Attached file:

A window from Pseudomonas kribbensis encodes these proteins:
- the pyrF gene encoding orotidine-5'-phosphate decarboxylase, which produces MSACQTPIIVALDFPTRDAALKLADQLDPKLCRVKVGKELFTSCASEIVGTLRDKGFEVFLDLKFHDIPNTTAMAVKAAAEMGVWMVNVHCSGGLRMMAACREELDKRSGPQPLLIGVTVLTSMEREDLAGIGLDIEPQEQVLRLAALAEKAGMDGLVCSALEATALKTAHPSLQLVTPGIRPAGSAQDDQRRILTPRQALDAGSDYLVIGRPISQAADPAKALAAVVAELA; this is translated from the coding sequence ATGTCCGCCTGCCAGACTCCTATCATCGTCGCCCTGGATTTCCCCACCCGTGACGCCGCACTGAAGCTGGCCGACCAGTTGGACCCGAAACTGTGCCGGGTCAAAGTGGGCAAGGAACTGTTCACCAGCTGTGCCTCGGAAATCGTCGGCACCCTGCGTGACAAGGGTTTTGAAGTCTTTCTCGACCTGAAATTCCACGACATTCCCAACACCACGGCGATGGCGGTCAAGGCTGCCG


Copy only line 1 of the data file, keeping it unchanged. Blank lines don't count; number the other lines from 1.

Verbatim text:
A window from Pseudomonas kribbensis encodes these proteins: